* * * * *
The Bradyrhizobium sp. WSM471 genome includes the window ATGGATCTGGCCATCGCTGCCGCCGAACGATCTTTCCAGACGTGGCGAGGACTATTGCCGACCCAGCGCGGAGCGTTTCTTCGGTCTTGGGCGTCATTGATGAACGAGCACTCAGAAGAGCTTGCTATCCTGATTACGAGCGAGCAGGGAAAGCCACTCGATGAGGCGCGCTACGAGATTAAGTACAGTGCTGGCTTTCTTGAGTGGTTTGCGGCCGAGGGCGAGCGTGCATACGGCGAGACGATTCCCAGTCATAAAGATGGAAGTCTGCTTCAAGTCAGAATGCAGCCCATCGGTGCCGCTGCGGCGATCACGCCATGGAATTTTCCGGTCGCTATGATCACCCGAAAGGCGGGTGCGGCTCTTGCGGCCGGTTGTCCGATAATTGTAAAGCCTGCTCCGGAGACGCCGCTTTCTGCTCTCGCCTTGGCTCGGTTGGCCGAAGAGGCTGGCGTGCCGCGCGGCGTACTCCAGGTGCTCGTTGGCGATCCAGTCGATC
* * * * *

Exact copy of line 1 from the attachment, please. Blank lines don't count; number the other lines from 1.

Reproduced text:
The Bradyrhizobium sp. WSM471 genome includes the window ATGGATCTGGCCATCGCTGCCGCCGAACGATCTTTCCAGACGTGGCGAGGACTATTGCCGACCCAGCGCGGAGCGTTTCTTCGGTCTTGGGCGTCATTGATGAACGAGCACTCAGAAGAGCTTGCTATCCTGATTACGAGCGAGCAGGGAAAGCCACTCGATGAGGCGCGCTACGAGATTAAGTACAGTGCTGGCTTTCTTGAGTGGTTTGCGGCCGAGGGCGAGCGTGCATACGGCGAGACGATTCCCAGTCATAAAGATGGAAGTCTGCTTCAAGTCAGAATGCAGCCCATCGGTGCCGCTGCGGCGATCACGCCATGGAATTTTCCGGTCGCTATGATCACCCGAAAGGCGGGTGCGGCTCTTGCGGCCGGTTGTCCGATAATTGTAAAGCCTGCTCCGGAGACGCCGCTTTCTGCTCTCGCCTTGGCTCGGTTGGCCGAAGAGGCTGGCGTGCCGCGCGGCGTACTCCAGGTGCTCGTTGGCGATCCAGTCGATC